McGee discusses collaborative success. "As a direct result of all their hard work we have a pathway forward. We also have the science, tools, technologies and skill sets needed to move forward with the restoration work necessary to protect forests that are the cornerstones and building blocks of both our rural and urban lifestyles."
CLT is an engineered wood product. By that, I mean that it is a product assembled from pieces of lumber, usually two-by-sixes, eight feet wide, 40' feet long, layered at right angles to one another, like the layering of thinly sliced veneer used to make sheets of plywood. Picture a laminated wood beam, with the layers all running one direction. Now remind yourself that, in CLT, the layers run at right angles to one another, like plywood. The product is incredibly strong for its weight, which is about one-third that of steel. Some refer to CLT “plywood on steroids.” It’s a very apt description.
“It was downright scary in the beginning,” Schwartz says of what it was like the first time he navigated 80,000 pounds up and down winding, one-lane roads with turnouts that allowed loaded and empty trucks to pass within a whisker of one another. “You're in mud or slush or snow or dust all of the time. You keep an open mind and learn everything you can from more experienced drivers, or you won’t make it.”
It is a myth to say Categorical Exclusions will over-ride federal environmental laws and exempt logging from any analysis or disclosure of adverse environmental impacts and eliminate public involvement
Commissioner Goldmark discusses his growing concerns for the rapidly deteriorating condition of national forests east of the Cascades, related economic and environmental impacts, and what might be done to reduce the risk of catastrophic wildfire in Washington's forests.
Strong partnerships are forming between federal and state resource management agencies, county governments, community leaders, conservationists, recreation interests and lumbermen, all in pursuit of a common and cohesive vision that, at the implementation level where we work, is already producing new and very exciting economic, environmental and social benefits.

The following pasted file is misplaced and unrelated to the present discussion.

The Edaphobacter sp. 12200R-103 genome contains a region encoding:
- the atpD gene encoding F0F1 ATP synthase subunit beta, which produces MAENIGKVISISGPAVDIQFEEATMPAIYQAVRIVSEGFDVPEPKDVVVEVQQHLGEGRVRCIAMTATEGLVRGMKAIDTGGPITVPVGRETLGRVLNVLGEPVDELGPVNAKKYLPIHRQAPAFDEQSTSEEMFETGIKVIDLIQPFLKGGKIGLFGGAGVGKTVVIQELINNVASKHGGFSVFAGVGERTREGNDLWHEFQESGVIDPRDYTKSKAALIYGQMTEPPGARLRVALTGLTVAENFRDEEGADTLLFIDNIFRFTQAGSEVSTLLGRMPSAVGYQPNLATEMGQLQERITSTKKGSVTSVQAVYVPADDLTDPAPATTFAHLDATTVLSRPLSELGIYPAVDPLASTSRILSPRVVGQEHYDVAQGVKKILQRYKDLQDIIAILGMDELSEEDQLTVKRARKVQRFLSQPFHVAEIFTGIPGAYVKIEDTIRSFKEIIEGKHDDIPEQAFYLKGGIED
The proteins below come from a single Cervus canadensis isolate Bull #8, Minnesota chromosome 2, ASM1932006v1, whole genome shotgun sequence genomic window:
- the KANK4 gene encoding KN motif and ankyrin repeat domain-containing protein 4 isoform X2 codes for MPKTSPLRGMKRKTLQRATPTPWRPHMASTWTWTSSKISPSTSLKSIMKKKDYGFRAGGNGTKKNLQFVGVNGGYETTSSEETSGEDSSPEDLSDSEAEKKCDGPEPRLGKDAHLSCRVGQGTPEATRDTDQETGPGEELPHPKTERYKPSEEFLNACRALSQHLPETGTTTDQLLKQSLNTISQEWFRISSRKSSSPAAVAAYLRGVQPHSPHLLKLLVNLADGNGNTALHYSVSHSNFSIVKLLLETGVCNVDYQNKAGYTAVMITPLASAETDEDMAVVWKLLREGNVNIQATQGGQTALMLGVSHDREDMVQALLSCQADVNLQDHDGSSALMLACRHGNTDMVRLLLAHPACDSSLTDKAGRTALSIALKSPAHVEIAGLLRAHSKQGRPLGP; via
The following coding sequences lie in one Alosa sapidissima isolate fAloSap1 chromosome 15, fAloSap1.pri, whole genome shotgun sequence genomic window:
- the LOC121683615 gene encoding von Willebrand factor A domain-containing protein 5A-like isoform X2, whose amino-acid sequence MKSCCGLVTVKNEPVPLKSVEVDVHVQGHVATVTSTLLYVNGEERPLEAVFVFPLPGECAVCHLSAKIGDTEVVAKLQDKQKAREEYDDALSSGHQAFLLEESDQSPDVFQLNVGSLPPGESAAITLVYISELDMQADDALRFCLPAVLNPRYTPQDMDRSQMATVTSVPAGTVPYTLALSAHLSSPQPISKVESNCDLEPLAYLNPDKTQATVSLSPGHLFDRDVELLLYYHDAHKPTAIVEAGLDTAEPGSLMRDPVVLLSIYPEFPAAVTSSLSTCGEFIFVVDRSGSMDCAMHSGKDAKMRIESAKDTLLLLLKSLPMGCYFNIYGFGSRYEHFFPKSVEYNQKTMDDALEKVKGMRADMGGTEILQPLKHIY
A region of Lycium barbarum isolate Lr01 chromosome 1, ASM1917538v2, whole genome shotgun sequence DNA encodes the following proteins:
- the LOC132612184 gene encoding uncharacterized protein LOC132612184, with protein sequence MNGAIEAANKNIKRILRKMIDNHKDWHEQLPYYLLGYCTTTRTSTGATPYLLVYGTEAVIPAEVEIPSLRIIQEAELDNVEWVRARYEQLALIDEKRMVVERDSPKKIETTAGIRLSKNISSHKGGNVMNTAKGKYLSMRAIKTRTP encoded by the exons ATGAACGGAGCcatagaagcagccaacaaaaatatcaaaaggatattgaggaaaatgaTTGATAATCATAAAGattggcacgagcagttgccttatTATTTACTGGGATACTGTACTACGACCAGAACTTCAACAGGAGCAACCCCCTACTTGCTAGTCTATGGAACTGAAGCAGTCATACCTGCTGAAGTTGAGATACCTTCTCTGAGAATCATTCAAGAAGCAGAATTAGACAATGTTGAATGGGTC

The National Environmental Policy Act is the legal foundation on which all successful collaborations rest. You cannot saw this branch off the legal tree and expect that diverse forest stakeholder collaboratives built on trust and mutual respect will continue to prosper as citizen, project-based tools for resolving disagreements over how our national forests should be managed.
The Forest Service shares Governor Bullock's concern and his goal. Minus the presence of local, competitive and sustainable larger timber manufacturing infrastructure, the kind of collaborative forest restoration work we all envision is not possible. We are basing this forest’s five-year planning revision on the Governor’s Priority Landscape project on this forest.
We are at a crossroads with forest health, our mills and the future condition of our forests. The aftermath of a years-long mountain pine beetle epidemic, stalled projects on thousands of acres of national forests, and continued threats from wildfires provide a strong basis for increased focus on how we manage forests and how we ensure we have a vibrant wood products industry providing good-paying jobs for Montanans.
When cases are litigated misusing the intention of the Equal Access to Justice Act, the losses add up - whether the agency wins, loses, or the case is settled. Collateral damage includes lost local and regional business activity, decline in community health, lost timber sale revenue, foregone and delayed work, and analytical and administrative costs the Forest Service must pay from public funds.
Many young people don't see a future in hauling logs. But the world isn’t using less wood, so these jobs with companies like Olson Trucking will always be here for men and women who enjoy the sense of satisfaction that comes with doing a good day's work.
Litigation is not a management strategy. Without injunctive relief, there can be no certainty in our active forestry management plans and the years of hard work our collaborative's have invested in forest restoration planning will also be lost.